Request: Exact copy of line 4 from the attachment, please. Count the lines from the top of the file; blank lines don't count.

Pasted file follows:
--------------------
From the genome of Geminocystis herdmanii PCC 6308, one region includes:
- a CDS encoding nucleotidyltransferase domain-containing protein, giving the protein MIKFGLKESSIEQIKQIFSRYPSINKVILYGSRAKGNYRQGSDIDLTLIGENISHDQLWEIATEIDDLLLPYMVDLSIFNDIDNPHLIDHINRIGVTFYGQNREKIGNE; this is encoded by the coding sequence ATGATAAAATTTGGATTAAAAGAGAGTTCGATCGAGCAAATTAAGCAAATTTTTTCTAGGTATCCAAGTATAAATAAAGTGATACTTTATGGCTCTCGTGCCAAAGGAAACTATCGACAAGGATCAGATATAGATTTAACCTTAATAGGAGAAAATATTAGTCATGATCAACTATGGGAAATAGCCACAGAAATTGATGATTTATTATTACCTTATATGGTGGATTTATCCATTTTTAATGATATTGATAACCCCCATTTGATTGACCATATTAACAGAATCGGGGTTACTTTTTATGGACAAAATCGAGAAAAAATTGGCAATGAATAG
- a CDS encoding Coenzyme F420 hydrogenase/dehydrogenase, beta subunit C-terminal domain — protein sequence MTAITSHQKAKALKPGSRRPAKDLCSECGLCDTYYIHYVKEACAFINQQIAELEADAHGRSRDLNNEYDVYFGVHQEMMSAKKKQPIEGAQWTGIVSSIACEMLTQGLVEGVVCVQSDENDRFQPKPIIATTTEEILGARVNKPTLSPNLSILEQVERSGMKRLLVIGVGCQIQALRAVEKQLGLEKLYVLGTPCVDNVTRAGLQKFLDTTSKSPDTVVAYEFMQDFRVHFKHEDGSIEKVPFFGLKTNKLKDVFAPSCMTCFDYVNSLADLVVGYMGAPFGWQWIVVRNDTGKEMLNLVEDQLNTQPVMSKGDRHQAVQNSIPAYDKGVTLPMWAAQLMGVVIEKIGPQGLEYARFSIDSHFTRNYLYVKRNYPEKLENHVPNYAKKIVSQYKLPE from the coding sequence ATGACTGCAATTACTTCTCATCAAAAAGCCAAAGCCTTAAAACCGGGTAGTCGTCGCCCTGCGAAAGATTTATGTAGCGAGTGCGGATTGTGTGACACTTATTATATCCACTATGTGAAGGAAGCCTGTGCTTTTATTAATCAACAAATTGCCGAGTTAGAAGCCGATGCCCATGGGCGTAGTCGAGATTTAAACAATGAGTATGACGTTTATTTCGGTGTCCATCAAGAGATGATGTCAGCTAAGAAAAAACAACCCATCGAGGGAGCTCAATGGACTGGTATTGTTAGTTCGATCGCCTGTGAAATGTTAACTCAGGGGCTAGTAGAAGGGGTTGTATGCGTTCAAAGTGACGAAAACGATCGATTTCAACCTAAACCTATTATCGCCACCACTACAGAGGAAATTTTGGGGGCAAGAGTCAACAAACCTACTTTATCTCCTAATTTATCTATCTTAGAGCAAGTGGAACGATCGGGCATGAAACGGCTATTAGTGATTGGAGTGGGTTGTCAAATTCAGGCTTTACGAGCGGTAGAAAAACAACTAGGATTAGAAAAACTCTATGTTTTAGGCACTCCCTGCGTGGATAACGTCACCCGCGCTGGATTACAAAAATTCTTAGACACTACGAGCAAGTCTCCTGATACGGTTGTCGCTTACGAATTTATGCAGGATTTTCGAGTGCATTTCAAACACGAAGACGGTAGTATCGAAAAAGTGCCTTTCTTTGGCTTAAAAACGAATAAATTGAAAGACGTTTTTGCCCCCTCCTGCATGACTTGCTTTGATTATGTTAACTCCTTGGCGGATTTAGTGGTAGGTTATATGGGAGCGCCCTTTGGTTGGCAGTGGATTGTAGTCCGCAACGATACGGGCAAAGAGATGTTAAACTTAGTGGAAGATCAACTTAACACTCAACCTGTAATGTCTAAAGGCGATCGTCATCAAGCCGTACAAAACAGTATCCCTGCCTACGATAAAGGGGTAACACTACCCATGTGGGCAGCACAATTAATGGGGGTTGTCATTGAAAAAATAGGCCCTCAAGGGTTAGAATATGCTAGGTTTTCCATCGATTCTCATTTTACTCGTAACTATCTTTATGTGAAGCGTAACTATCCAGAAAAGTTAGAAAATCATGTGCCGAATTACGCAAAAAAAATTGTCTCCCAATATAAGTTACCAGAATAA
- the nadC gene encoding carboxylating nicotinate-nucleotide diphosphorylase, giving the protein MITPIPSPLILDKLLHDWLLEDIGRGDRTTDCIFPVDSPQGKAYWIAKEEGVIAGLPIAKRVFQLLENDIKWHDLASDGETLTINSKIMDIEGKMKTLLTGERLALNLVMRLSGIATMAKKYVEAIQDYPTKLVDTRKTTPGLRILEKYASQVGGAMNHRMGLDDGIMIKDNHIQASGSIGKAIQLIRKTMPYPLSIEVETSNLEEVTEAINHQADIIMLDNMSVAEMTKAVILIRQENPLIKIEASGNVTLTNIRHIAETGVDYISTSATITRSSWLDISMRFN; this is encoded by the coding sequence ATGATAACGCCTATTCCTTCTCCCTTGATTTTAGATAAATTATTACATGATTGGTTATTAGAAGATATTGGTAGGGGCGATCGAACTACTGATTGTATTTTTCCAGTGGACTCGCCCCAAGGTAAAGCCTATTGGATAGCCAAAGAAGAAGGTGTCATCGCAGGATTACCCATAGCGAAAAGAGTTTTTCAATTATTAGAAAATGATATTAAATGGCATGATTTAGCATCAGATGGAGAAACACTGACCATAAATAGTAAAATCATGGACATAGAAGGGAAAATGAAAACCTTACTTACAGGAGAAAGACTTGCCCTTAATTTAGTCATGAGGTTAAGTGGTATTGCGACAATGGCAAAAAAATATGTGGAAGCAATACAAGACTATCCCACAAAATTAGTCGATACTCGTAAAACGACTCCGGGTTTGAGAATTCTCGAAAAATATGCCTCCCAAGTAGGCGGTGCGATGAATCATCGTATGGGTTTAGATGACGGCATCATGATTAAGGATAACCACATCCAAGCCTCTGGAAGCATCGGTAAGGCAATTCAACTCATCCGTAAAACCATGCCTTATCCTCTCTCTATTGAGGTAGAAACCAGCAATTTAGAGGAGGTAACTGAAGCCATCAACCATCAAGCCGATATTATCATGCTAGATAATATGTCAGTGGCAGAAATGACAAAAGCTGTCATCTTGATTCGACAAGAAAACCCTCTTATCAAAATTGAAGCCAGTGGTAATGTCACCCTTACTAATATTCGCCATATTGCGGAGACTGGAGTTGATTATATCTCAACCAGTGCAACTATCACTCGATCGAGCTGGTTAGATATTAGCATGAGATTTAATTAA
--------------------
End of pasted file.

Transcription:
- the nadC gene encoding carboxylating nicotinate-nucleotide diphosphorylase, giving the protein MITPIPSPLILDKLLHDWLLEDIGRGDRTTDCIFPVDSPQGKAYWIAKEEGVIAGLPIAKRVFQLLENDIKWHDLASDGETLTINSKIMDIEGKMKTLLTGERLALNLVMRLSGIATMAKKYVEAIQDYPTKLVDTRKTTPGLRILEKYASQVGGAMNHRMGLDDGIMIKDNHIQASGSIGKAIQLIRKTMPYPLSIEVETSNLEEVTEAINHQADIIMLDNMSVAEMTKAVILIRQENPLIKIEASGNVTLTNIRHIAETGVDYISTSATITRSSWLDISMRFN; this is encoded by the coding sequence ATGATAACGCCTATTCCTTCTCCCTTGATTTTAGATAAATTATTACATGATTGGTTATTAGAAGATATTGGTAGGGGCGATCGAACTACTGATTGTATTTTTCCAGTGGACTCGCCCCAAGGTAAAGCCTATTGGATAGCCAAAGAAGAAGGTGTCATCGCAGGATTACCCATAGCGAAAAGAGTTTTTCAATTATTAGAAAATGATATTAAATGGCATGATTTAGCATCAGATGGAGAAACACTGACCATAAATAGTAAAATCATGGACATAGAAGGGAAAATGAAAACCTTACTTACAGGAGAAAGACTTGCCCTTAATTTAGTCATGAGGTTAAGTGGTATTGCGACAATGGCAAAAAAATATGTGGAAGCAATACAAGACTATCCCACAAAATTAGTCGATACTCGTAAAACGACTCCGGGTTTGAGAATTCTCGAAAAATATGCCTCCCAAGTAGGCGGTGCGATGAATCATCGTATGGGTTTAGATGACGGCATCATGATTAAGGATAACCACATCCAAGCCTCTGGAAGCATCGGTAAGGCAATTCAACTCATCCGTAAAACCATGCCTTATCCTCTCTCTATTGAGGTAGAAACCAGCAATTTAGAGGAGGTAACTGAAGCCATCAACCATCAAGCCGATATTATCATGCTAGATAATATGTCAGTGGCAGAAATGACAAAAGCTGTCATCTTGATTCGACAAGAAAACCCTCTTATCAAAATTGAAGCCAGTGGTAATGTCACCCTTACTAATATTCGCCATATTGCGGAGACTGGAGTTGATTATATCTCAACCAGTGCAACTATCACTCGATCGAGCTGGTTAGATATTAGCATGAGATTTAATTAA